2010 labour rights public presentation
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2010 labour rights public presentation



Oxfam Australia is working, along with other international organisations, to persuade major companies to improve the rights and conditions of workers....

Oxfam Australia is working, along with other international organisations, to persuade major companies to improve the rights and conditions of workers.

You can help by taking action with us:

Workers in developing countries have a pretty raw deal. They’re paid minimal wages and are often forced to work long hours in harsh – often dangerous – conditions. Yet, they’re producing some of the world’s most expensive and coveted brands.

In the sportswear and garment industry – where much of our work focuses – most of these workers are women. Major sportswear brands rake in billions of dollars in profits every year, spend millions of dollars on slick ad campaigns and sponsor the highest-earning players in sport from David Beckham to Michael Jordan. But dig beneath this glamorous façade and you’ll see that this industry is built on the hard-working backs of some of the world’s poorest men and women.

Sportswear workers in Asia endure long hours in sweatshop-like conditions for on average less than US $3 a day and still struggle to feed and clothe themselves and their families.

There’s something wrong with this picture.

We're working hard to ensure that the big brands like Nike, adidas and Puma treat their workers with respect and pay them enough to meet their basic needs.

How are we doing this?
By making the garment and sportswear giants accountable.

Join our campaign and support the human rights of workers:



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2010 labour rights public presentation Presentation Transcript

  • 1. Workers in developing countries get a pretty raw deal
  • 2.
  • 3.
  • 4. They’re paid minimal wages and are often forced to work long hours in difficult – often dangerous – conditions
  • 5.
  • 6.
  • 7. In the sportswear and garment industry most of these workers are women.
    Many have migrated from rural areas where there are few employment opportunities
  • 8.
  • 9. Their reality is long and intensive working days for very low pay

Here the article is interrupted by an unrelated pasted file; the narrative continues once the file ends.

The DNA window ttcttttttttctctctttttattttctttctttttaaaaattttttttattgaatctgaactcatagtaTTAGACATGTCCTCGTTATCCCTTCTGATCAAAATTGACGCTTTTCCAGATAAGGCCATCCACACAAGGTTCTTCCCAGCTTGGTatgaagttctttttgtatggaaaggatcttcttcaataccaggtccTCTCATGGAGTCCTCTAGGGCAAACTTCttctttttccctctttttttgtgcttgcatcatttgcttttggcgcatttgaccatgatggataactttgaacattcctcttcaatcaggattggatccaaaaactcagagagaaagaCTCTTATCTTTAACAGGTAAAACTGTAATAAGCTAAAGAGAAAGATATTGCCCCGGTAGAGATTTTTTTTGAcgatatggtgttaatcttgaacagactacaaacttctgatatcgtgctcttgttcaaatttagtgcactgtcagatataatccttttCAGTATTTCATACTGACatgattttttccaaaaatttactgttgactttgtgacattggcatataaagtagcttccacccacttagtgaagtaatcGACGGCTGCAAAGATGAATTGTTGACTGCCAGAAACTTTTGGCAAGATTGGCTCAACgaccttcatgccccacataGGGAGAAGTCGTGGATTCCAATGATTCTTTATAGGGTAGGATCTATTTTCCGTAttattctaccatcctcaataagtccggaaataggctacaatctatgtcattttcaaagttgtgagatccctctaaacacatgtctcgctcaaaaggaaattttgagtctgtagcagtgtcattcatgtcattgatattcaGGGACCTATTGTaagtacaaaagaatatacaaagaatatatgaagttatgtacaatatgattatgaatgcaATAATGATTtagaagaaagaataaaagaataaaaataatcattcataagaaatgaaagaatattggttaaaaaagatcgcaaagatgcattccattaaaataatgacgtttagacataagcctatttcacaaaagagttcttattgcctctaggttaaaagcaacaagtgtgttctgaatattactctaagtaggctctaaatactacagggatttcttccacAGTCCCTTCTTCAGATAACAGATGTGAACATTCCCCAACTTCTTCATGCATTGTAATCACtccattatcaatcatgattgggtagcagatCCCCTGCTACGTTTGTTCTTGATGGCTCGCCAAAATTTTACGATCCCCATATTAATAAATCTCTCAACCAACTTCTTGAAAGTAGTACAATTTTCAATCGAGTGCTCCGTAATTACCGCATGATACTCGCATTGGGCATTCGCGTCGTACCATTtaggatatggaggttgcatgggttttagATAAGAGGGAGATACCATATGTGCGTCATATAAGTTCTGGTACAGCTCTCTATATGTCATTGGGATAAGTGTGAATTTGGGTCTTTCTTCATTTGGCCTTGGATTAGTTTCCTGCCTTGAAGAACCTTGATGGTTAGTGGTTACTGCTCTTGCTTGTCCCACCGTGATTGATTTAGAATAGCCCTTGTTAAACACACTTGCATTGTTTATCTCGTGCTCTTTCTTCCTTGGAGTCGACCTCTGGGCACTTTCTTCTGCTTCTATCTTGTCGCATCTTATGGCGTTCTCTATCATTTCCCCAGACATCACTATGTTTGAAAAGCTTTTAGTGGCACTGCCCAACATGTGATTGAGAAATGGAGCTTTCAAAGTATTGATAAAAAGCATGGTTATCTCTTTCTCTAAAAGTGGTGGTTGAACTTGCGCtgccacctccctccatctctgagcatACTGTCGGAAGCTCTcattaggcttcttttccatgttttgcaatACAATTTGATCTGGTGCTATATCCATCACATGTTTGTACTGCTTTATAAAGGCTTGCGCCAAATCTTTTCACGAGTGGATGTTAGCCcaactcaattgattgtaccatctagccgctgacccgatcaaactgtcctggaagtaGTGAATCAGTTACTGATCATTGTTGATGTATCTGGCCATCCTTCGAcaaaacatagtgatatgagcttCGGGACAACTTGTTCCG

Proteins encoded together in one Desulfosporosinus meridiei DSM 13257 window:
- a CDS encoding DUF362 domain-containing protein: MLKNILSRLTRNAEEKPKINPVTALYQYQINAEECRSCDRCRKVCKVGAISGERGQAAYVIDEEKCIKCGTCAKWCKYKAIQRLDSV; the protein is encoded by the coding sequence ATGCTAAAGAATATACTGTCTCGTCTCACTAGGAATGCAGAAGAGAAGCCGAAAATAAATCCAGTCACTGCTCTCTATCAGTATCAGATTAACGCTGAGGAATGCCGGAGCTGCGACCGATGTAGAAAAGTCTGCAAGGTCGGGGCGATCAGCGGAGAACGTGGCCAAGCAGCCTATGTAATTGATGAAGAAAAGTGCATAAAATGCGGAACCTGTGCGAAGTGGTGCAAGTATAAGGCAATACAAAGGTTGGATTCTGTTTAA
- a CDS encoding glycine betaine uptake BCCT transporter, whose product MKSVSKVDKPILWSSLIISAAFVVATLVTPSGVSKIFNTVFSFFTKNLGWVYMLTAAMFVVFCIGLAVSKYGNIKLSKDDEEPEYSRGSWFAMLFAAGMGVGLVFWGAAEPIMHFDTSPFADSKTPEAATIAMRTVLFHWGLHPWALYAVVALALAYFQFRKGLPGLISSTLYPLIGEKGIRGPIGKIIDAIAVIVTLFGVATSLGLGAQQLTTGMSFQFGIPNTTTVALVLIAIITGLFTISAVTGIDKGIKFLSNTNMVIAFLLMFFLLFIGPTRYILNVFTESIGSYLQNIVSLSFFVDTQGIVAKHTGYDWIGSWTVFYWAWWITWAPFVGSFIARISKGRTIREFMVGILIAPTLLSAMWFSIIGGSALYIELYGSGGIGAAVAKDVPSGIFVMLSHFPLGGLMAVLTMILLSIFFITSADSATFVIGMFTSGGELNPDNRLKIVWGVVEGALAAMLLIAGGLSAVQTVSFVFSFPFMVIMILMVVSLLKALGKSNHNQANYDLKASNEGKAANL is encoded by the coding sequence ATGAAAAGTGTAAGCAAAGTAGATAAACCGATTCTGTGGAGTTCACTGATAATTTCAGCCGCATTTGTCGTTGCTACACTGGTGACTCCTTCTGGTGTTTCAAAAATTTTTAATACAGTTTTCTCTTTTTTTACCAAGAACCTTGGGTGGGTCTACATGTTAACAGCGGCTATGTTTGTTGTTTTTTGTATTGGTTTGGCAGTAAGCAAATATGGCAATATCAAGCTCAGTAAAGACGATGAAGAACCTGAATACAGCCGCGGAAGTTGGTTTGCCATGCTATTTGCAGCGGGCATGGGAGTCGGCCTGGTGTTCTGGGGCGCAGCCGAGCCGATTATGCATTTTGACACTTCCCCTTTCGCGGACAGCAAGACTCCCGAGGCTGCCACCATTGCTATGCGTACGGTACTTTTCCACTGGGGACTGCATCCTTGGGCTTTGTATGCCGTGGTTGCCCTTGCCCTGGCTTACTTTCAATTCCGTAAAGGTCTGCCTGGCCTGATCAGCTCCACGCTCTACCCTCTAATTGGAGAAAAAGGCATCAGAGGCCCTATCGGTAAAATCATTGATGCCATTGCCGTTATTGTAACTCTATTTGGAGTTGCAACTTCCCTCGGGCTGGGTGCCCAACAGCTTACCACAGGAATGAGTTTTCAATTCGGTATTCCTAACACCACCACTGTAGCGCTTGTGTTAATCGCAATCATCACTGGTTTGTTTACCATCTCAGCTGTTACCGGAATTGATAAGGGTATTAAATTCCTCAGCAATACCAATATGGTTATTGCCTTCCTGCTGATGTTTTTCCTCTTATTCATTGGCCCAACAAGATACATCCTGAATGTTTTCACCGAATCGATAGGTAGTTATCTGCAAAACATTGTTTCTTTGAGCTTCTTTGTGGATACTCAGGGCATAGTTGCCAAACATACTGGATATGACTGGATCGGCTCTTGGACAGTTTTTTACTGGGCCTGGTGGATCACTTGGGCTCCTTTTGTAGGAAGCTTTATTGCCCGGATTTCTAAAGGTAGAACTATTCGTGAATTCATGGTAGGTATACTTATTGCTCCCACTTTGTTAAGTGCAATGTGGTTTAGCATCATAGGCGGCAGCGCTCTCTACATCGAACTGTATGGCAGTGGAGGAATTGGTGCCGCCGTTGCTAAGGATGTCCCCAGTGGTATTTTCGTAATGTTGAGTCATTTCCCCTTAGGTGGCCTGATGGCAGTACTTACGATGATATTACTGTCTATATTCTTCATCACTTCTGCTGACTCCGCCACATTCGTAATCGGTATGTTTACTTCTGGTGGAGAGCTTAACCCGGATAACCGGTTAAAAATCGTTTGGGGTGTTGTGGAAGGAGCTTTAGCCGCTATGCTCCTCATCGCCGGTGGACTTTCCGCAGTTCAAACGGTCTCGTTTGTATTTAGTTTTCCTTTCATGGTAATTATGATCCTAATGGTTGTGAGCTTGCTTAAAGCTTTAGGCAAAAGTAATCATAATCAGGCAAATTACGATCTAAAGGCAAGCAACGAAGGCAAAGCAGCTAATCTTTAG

• 10.
  • 11.
  • 12.
  • 13. Workers who want to form unions and bargain collectively frequently face...
  • 14. ...discrimination...
  • 15. ...harassment...
  • 16. ...threats of dismissal...
  • 17. ...and in some cases violent intimidation
  • 18.
  • 19. Wages are barely enough for workers to get by on…
  • 20. …let alone to support their families.
    …let alone to support their
  • 21. Yet while workers struggle to make ends meet…
  • 22.
  • 23.
  • 24. …they’re producing some of the world’s most expensive and coveted brands
  • 25.
  • 26. Brands that spend big dollars on glossyad campaigns
  • 27.
  • 28. And some make millions of dollars in profits each year
  • 29.
  • 30.
  • 31. Many workers believe that their workplaces and their lives can be better
  • 32.
  • 33. Despite all the risks, many workers form unions and organise fortheir rights and better working conditions
  • 34.
  • 35.
  • 36.
  • 37.
  • 38.
  • 39. These workers want the sportswearand garment industry to recognise their basic rights...
  • 40. Send a message to their employers…
  • 41. Freedom of Association
  • 42. To earn a living wage
  • 43. Fair work conditions
  • 44. Freedom from
    workplace violence &
  • 45. Oxfam Australia supports these workers by ensuring their voices are heard
  • 46.
  • 47. Oxfam Australia particularly supports and encourages women workers—as the majority of sportswear workers—to take a leading role
  • 48.
  • 49.
  • 50. We support unions to campaign for workers rights, lobby companies and sometimes governments to respect labour rights.
    We provide resources and support to worker organisations.
    We help strengthen the labour rights movement by working in international coalitions.
    Oxfam supports worker organisations in building networks and coalitions
  • 51. Oxfam supports training opportunities and leadership training to women
  • 52.
  • 53.
  • 54. Oxfam promotes solutions by researching labour rights issues and making recommendations to major brands
  • 55.
  • 56. Has there been success in supporting workers’ rights?
  • 57. There is now greater transparency and public disclosure by major sports brands who publish factory names and addresses
  • 58.
  • 59. There are labour codes and compliance staff who seek to monitor and enforce labour standards
  • 60. There has been increased dialogue between sports brands and civil society
  • 61.
  • 62. The legal minimum wage is now mostly paid
  • 63. Living and working conditionsin some sportswear supplier factories have improved
  • 64.
  • 65. New opportunities have arisen out of alternative business models that support the rights of workers, like the Solidarity Cooperative in Thailand
  • 66.
  • 67. BUT
  • 68. There remains much work to be done
  • 69. Workers need your support:
  • 70. Why?
  • 71. Sportswear companies send conflicting messages to their supplier factories
  • 72. Too often the policies of brands are not supported by their buying practices
  • 73. Brands require their supplier factories to respect labour rights, but their business model demands high quality products with a fast turn around at a low cost
  • 74.
  • 75. Brands may require suppliers to uphold rights and safety, but don’t allocate sufficient resources to ensure respect for those rights
  • 76.
  • 77. So what can you do to support the efforts of women and men sportswear workers to achieve a better life?
  • 78. Every action can help make a difference
  • 79.
  • 80. Join our campaign!
  • 81.
  • 82. Keep brands behaving!
  • 83. Photo Credits:
    Tim Herbert/OxfamAUS
    Ben Adams/OxfamAUS
    Rino Hidayah/OxfamAUS
    Sarah Rennie/OxfamAUS
    Fernando Moleres/OxfamIntermon